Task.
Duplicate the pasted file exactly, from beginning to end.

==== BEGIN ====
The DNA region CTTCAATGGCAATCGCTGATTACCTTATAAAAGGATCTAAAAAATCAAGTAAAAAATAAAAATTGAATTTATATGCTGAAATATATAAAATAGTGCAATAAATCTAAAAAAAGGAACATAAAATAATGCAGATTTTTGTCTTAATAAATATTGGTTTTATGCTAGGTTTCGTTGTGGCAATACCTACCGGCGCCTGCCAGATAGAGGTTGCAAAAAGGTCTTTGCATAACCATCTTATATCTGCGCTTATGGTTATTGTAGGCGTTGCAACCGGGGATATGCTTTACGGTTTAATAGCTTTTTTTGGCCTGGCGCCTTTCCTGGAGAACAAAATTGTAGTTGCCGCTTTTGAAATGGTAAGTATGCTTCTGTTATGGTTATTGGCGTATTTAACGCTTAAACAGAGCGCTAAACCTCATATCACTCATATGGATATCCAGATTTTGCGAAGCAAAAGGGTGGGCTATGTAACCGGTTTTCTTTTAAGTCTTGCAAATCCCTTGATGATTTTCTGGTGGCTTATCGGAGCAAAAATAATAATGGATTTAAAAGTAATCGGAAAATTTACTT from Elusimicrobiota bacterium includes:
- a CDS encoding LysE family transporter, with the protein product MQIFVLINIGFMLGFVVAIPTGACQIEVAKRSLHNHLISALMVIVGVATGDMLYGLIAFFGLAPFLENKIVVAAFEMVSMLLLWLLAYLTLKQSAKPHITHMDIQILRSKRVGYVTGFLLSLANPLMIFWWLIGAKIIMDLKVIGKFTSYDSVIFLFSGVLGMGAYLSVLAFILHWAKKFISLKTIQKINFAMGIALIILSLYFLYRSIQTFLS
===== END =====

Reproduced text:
The DNA region CTTCAATGGCAATCGCTGATTACCTTATAAAAGGATCTAAAAAATCAAGTAAAAAATAAAAATTGAATTTATATGCTGAAATATATAAAATAGTGCAATAAATCTAAAAAAAGGAACATAAAATAATGCAGATTTTTGTCTTAATAAATATTGGTTTTATGCTAGGTTTCGTTGTGGCAATACCTACCGGCGCCTGCCAGATAGAGGTTGCAAAAAGGTCTTTGCATAACCATCTTATATCTGCGCTTATGGTTATTGTAGGCGTTGCAACCGGGGATATGCTTTACGGTTTAATAGCTTTTTTTGGCCTGGCGCCTTTCCTGGAGAACAAAATTGTAGTTGCCGCTTTTGAAATGGTAAGTATGCTTCTGTTATGGTTATTGGCGTATTTAACGCTTAAACAGAGCGCTAAACCTCATATCACTCATATGGATATCCAGATTTTGCGAAGCAAAAGGGTGGGCTATGTAACCGGTTTTCTTTTAAGTCTTGCAAATCCCTTGATGATTTTCTGGTGGCTTATCGGAGCAAAAATAATAATGGATTTAAAAGTAATCGGAAAATTTACTT from Elusimicrobiota bacterium includes:
- a CDS encoding LysE family transporter, with the protein product MQIFVLINIGFMLGFVVAIPTGACQIEVAKRSLHNHLISALMVIVGVATGDMLYGLIAFFGLAPFLENKIVVAAFEMVSMLLLWLLAYLTLKQSAKPHITHMDIQILRSKRVGYVTGFLLSLANPLMIFWWLIGAKIIMDLKVIGKFTSYDSVIFLFSGVLGMGAYLSVLAFILHWAKKFISLKTIQKINFAMGIALIILSLYFLYRSIQTFLS